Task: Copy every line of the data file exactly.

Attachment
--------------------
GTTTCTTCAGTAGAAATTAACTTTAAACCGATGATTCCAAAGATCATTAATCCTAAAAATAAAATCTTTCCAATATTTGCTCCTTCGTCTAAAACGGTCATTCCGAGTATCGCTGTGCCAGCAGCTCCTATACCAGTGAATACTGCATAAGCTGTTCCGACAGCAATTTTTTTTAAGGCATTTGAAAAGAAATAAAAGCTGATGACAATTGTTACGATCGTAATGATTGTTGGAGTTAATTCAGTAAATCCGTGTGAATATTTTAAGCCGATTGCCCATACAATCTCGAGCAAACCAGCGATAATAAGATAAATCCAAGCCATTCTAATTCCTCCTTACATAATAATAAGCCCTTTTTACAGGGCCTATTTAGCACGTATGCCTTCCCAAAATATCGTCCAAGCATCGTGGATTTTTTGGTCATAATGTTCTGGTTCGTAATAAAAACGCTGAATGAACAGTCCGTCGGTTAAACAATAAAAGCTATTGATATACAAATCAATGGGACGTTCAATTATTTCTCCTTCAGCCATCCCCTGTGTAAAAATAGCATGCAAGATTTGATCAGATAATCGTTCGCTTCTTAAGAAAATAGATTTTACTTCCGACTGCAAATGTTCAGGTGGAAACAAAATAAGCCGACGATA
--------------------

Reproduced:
GTTTCTTCAGTAGAAATTAACTTTAAACCGATGATTCCAAAGATCATTAATCCTAAAAATAAAATCTTTCCAATATTTGCTCCTTCGTCTAAAACGGTCATTCCGAGTATCGCTGTGCCAGCAGCTCCTATACCAGTGAATACTGCATAAGCTGTTCCGACAGCAATTTTTTTTAAGGCATTTGAAAAGAAATAAAAGCTGATGACAATTGTTACGATCGTAATGATTGTTGGAGTTAATTCAGTAAATCCGTGTGAATATTTTAAGCCGATTGCCCATACAATCTCGAGCAAACCAGCGATAATAAGATAAATCCAAGCCATTCTAATTCCTCCTTACATAATAATAAGCCCTTTTTACAGGGCCTATTTAGCACGTATGCCTTCCCAAAATATCGTCCAAGCATCGTGGATTTTTTGGTCATAATGTTCTGGTTCGTAATAAAAACGCTGAATGAACAGTCCGTCGGTTAAACAATAAAAGCTATTGATATACAAATCAATGGGACGTTCAATTATTTCTCCTTCAGCCATCCCCTGTGTAAAAATAGCATGCAAGATTTGATCAGATAATCGTTCGCTTCTTAAGAAAATAGATTTTACTTCCGACTGCAAATGTTCAGGTGGAAACAAAATAAGCCGACGATA